Religion has an important place in Sudanese society, and it has been used as a means of political domination. British colonialism had favored and empowered the Sufi orders of the Mahddiyya and Marghaniyya, with the result that the heads and families of those orders became the hegemonic Sufi establishment who used Sufism as a power capacity tool of political domination in the Sudan. The Sudanese Islamic/Islamist Movement (SIM), which appeared with a different religious ideology from that of the Sufi establishment, wanted to impose its ideology on the Sudanese masses. As the elites in the Sudan were fractured, allowing the SIM to impose its ideology as a means of domination, the SIM forcibly seized state power through the June 30, 1989 military coup. This capture of state power gave Al-Turabi, the head and ideologue of the SIM, the capacity to impose the SIM’s radical ideology on the Sudanese masses. Thereafter, under Al-Turabi’s leadership from the Sudan, the SIM supported likeminded radical religious movements in Eritrea and Somalia. Those countries faced their own factional conflicts for state power, which provided a great opportunity to expand the SIM ideology. While imposing the SIM ideology in and out of the Sudan, the SIM faced a power conflict within its ranks. Al-Bashir, the head of the SIM’s military faction, used military power to oust Al-Turabi from state power, resulting in the palace coup of 1999. During that coup, most members of the SIM sided with Al-Bashir. The post-Al-Turabi regime is composed of competing factions of the SIM leaders and members who sided with Al-Bashir in the palace coup, and who hold sensitive positions within the regime. Therefore, so as not to be removed from state power, Al-Bashir is in a power relation with those factions. Thus, the Sudan’s continued support for radical Islamist movements in Eritrea and Somalia after the palace coup is a byproduct of power relations within the post-Al-Turabi regime. This byproduct of power relations is a tactic conducted by Al-Bashir to discourage the competing factions within the regime from removing him from state power. It demonstrates that under Al-Bashir’s leadership, the SIM expansionist ideology, to which the competing factions remain attached, has not been abandoned.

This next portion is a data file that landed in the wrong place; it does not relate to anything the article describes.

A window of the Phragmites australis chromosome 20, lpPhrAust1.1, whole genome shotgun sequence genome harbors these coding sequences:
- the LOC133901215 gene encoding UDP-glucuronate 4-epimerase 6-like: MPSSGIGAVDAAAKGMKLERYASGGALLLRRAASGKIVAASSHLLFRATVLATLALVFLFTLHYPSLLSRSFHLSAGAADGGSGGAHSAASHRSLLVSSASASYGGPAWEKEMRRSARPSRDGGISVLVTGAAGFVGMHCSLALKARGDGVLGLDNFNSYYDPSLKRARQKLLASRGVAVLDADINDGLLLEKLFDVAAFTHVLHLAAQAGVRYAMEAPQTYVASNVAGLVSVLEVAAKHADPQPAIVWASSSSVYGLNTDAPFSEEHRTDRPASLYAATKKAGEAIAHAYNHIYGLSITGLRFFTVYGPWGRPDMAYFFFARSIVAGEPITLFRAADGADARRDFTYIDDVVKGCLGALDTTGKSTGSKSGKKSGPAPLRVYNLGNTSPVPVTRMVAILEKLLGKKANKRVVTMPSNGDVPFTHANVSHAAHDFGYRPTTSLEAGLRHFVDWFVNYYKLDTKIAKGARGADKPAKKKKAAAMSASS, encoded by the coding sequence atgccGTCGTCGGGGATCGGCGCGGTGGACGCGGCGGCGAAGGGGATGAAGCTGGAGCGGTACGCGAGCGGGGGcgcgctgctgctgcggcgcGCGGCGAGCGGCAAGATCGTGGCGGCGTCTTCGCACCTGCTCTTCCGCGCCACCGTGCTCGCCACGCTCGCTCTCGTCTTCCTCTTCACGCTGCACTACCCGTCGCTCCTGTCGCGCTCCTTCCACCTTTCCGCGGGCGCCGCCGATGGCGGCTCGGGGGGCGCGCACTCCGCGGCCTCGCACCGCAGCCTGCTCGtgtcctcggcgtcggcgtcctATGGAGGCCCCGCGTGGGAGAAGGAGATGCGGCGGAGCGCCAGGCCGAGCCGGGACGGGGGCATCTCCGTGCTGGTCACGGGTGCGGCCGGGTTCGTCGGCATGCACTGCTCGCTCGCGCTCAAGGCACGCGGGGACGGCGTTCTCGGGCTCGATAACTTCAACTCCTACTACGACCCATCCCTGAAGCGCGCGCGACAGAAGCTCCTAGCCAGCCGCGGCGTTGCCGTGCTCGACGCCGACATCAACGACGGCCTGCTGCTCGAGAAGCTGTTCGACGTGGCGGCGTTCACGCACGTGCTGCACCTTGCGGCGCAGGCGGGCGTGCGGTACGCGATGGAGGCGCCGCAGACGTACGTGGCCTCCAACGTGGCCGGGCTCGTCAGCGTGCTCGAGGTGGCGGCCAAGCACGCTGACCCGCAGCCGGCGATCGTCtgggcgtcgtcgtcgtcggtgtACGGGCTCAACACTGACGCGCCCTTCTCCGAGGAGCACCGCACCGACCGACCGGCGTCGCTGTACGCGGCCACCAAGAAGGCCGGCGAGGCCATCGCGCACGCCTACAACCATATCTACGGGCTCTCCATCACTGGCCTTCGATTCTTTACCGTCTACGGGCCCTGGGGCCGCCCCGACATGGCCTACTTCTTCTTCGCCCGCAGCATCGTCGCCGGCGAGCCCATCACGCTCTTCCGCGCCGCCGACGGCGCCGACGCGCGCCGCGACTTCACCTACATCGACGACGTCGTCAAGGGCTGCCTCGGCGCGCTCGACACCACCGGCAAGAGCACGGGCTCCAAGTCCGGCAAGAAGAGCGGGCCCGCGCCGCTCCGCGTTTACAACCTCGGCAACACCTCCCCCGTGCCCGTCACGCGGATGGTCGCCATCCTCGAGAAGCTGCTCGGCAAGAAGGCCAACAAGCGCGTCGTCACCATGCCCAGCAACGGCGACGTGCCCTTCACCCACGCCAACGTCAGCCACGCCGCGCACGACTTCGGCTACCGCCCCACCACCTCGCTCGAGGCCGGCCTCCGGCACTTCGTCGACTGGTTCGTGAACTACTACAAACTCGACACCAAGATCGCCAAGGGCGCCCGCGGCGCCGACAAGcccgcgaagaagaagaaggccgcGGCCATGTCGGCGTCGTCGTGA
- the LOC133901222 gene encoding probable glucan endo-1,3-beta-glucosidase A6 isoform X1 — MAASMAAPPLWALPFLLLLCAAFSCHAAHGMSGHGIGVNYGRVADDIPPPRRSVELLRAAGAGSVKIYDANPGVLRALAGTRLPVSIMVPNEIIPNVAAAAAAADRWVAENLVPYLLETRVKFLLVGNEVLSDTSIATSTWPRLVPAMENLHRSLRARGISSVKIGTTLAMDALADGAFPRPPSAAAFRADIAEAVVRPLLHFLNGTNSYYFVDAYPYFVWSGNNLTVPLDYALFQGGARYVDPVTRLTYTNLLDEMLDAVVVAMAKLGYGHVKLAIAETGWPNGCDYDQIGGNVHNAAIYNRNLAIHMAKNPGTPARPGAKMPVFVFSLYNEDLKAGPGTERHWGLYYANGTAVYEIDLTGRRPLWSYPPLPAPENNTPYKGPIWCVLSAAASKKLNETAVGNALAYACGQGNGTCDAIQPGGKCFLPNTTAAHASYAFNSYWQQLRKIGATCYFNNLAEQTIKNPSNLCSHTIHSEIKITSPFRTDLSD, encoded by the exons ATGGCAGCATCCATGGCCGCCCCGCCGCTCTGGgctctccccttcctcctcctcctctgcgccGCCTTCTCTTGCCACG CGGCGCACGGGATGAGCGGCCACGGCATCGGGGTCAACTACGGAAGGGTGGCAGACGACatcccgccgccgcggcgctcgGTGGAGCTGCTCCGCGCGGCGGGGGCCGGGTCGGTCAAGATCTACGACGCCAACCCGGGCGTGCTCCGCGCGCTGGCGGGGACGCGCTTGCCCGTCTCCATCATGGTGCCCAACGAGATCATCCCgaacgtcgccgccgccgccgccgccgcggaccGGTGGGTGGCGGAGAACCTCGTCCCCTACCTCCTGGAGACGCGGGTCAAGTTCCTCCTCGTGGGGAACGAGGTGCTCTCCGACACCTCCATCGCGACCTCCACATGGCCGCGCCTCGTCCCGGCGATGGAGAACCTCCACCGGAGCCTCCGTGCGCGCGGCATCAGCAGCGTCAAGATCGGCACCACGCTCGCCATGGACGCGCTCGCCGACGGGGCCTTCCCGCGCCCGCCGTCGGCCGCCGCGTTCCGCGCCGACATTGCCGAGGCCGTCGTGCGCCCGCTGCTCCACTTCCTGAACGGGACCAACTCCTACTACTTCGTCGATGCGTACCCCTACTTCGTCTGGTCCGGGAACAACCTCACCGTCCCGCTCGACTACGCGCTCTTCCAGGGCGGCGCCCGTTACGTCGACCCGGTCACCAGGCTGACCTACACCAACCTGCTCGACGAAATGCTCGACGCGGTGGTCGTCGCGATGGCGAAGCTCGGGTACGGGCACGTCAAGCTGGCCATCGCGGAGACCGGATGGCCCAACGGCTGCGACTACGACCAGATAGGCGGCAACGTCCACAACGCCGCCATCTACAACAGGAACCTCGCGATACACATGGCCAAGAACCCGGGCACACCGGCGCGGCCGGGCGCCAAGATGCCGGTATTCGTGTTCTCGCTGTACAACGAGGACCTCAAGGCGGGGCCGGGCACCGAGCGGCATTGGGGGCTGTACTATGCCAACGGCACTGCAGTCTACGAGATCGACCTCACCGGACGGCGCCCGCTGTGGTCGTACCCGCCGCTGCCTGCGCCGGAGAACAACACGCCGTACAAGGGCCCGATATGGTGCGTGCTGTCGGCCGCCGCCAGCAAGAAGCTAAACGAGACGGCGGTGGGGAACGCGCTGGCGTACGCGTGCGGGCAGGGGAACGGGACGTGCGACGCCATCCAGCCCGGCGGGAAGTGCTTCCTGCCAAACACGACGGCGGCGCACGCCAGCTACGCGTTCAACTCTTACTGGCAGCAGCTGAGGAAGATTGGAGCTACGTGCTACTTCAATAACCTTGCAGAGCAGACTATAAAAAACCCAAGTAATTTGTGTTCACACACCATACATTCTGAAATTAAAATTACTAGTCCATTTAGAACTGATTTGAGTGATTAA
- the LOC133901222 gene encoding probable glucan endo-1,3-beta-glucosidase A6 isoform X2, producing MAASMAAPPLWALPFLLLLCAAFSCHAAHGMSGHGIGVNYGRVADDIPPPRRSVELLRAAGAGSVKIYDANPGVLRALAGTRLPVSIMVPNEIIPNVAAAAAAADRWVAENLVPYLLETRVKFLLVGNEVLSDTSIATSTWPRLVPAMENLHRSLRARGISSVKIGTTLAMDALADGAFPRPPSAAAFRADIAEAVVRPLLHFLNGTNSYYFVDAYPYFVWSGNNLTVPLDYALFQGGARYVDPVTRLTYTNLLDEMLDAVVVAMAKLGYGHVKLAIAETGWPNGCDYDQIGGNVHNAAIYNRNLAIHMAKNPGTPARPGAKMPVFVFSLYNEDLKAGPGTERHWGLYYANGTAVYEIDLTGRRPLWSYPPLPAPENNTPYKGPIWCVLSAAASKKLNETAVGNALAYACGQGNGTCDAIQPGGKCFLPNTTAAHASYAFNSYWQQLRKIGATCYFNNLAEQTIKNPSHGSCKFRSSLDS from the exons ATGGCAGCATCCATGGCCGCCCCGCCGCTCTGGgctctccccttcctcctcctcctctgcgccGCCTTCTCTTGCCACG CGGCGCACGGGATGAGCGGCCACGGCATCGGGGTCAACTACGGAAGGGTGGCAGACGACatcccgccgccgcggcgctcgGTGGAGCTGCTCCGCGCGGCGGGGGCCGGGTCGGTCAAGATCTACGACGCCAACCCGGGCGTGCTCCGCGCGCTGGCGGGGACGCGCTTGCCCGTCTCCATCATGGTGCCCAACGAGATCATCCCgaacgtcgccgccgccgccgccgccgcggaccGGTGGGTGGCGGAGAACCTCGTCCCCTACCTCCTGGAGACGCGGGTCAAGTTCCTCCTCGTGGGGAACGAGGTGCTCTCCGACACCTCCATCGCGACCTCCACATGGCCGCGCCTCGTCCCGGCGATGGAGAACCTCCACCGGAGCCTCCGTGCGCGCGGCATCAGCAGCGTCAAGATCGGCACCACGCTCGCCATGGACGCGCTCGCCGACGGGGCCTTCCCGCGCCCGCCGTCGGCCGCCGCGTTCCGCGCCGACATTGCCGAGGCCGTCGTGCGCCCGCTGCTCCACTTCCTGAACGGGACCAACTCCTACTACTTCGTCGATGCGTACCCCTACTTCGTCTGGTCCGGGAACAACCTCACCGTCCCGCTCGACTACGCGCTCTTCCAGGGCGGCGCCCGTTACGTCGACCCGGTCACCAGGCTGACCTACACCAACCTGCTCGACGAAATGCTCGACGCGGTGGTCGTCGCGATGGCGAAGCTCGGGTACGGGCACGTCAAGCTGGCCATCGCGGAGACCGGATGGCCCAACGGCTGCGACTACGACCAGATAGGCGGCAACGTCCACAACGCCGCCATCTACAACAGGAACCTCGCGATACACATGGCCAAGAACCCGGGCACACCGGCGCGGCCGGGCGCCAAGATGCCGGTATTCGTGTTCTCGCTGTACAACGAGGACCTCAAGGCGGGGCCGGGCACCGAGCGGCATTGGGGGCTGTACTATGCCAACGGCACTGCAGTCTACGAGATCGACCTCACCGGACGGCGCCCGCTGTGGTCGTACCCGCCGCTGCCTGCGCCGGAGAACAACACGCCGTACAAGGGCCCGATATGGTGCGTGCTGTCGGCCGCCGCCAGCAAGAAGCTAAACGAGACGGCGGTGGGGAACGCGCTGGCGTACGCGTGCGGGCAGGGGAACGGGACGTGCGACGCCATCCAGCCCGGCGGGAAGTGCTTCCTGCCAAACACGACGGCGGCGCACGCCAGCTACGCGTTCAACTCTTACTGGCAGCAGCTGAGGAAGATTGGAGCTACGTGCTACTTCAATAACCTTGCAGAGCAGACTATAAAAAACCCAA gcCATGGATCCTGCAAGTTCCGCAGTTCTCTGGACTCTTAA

Political Science Department

Degree Name

MA in Political Science

Graduation Date


Submission Date

May 2015

First Advisor

Farah Ramsis, Nadia

Committee Member 1

Elnur, Ibrahim

Committee Member 2

Pinfari, Marco


151 p.

Document Type

Master's Thesis

Library of Congress Subject Heading 1

Bashīr, ʻUmar Ḥasan Aḥmad, 1944-

Library of Congress Subject Heading 2

Turābī, Ḥasan.


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The writing of this dissertation was a personal adventure, which is why I am happy to have studied at the American University in Cairo. In this page I would like to show my thanks to the individuals who aided me during my study at AUC. First, I would like to thank my advisor Dr. Nadia Farah, who had accepted to take the gamble of being both my thesis advisor and for supervising me while I was her teachers’ assistant. I am extremely appreciative of how she helped during the writing of this dissertation. I am also very thankful of Dr. Elnur’s extreme patience during the writing of this thesis, for being my point of reference on Sudanese politics, for giving me helpful materials for this dissertation, and for also being source of inspiration as his writings and my discussions with him had proven to me that national activism for Sudan can be also pursed through academia, not only through the streets. Similarly, I would like to thank Dr. Marco Pinfari, who I am greatly and equally in debt to for I learned a wealth of knowledge from his courses, and conversing with him, for teaching me to be critical, and not to take things as a given, for accepting to be a reader for my dissertation at a critical time, and for also giving me his great feedback, along with the Dr. Nadia Farah and Dr.Elnur, that furthered the academic value of my dissertation. Second, I would like to thank my family and relatives, for whom all I will always be in debt to for their constant support and patience with me, especially during the writing of this dissertation. Third, I would like to thank every friend I have made while studying at AUC, life would have been boring without such friends. I know if I had written every name of my friends, this acknowledgement page will be very exhaustive. And So, I would like to say, if you are reading this, then you must be one of my friends. Also, I would like to wish my friends who are still writing their dissertations best of luck am sure they their contributions will be profound, and amazing. Fourth, I would love to thank everyone in the Political Science department as they made feel a member of the Political Science department community. I am certainly indebt to the faculty, whom I surely took courses with or conversed with as I truly learned from what they taught me or what they strove to teach me. Fifth, I would like to thank the director of Graduate Student Services & fellowships Mrs. Sawsan Mardini, who had provided me great support not only during my graduate studies, but also during my under graduate studies. Likewise, I would like to thank, if I might say, her team of great individuals such as John Sedky, Nashwa Abdel Salam, Yasmine Ibrahim, and the others as they all were always nice to me, helpful and very welcoming when I visited their offices. Finally, but not least, I am in debt to the generosity of fellowships I had attained: The Charles Bailey fellowship, the University Fellowship, and the African Graduate Fellowship, as those fellowships had given me the opportunity to purse my graduate studies at AUC. I would like to conclude, by asserting that there are other individuals who I wanted to include in this acknowledgment, however, due to certain restrictions, I would like to apologize for not including them. Nonetheless, I would like to assert they equally have a profound impact on my life.